background image Understanding Sudan

 

Cultures of Tolerance and Conflict Resolution in Central Sudan and especially in Khartoum

 


As with other conflict-prone polities of sub-Saharan Africa, scholars and policymakers are very interested in understanding existing, evolving and emerging institutions that best mediate conflict. For example, Nuer prophets served to lead in situations of acute tensions with colonial authorities, and their importance and power increased when oppression was most felt. Still blood feuds and complex clan-mediated payments also mediate conflict in Nuer communities. Another example is the role of Islamic law and courts. Qadis were not just tools of the colonial state but resisted in important ways; the tradition of mediation of the Qadi's position is important to underline, as is the role of Muslim scholars in mediating today's conflicts. This module will offer a broad sampling into the cultural world of Sudan, with an eye on aspects of the variegated cultural scene that aim explicitly to reduce and mediate conflict.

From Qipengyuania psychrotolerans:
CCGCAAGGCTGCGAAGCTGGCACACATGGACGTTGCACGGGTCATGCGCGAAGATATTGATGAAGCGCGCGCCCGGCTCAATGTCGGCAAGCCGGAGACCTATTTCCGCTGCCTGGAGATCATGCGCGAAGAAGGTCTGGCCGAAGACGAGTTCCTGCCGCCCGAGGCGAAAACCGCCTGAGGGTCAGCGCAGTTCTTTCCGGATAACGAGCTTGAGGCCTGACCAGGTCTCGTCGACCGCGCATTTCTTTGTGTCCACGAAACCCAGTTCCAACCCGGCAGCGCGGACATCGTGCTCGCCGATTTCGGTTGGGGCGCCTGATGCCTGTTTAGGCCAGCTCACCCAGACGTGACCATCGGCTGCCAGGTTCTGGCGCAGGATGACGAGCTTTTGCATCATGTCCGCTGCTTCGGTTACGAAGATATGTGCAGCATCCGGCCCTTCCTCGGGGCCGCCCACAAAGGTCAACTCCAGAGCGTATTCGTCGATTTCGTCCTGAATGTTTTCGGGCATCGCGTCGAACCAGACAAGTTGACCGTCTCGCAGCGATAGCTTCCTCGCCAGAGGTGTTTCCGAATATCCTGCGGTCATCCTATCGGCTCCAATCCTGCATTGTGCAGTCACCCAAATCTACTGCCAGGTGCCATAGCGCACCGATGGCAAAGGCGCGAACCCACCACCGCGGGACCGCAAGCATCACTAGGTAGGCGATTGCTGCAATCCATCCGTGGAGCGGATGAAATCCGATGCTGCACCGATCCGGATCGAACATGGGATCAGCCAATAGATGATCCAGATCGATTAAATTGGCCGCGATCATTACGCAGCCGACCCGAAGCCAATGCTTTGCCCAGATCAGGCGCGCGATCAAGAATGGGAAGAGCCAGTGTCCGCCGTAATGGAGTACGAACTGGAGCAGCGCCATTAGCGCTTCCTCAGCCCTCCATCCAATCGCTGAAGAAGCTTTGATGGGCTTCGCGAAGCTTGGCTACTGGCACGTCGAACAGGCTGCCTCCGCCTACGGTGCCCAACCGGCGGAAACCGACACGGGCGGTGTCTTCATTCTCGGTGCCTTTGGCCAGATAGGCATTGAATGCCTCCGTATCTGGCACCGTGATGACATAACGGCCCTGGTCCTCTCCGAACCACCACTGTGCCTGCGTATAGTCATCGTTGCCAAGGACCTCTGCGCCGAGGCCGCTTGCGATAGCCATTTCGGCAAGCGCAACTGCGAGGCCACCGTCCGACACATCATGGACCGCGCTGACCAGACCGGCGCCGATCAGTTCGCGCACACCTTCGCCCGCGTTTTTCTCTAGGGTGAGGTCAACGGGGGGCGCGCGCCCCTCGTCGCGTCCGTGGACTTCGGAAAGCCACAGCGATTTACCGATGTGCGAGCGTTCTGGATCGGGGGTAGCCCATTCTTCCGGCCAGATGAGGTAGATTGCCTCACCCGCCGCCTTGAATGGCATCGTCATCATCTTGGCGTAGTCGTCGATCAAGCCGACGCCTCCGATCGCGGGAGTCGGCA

Intriguing Questions

  1. Can Muslims and Christians in Khartoum build a community?
  2. How are artists creating new forms of Sudanese cultural expression?
  3. What does youth music mean for the Sudanese?
  4. How can culture be understood through participant-observation in Sudan?
  5. What are religious traditions of tolerance in Sudan?
  6. Do you have an intriguing question? Contact us.

    This teaching module is coordinated by Martha Saavedra

    Last Updated: May 1, 2009

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International and Area Studies ~ University of California, Berkeley ~ copyright 2009-2011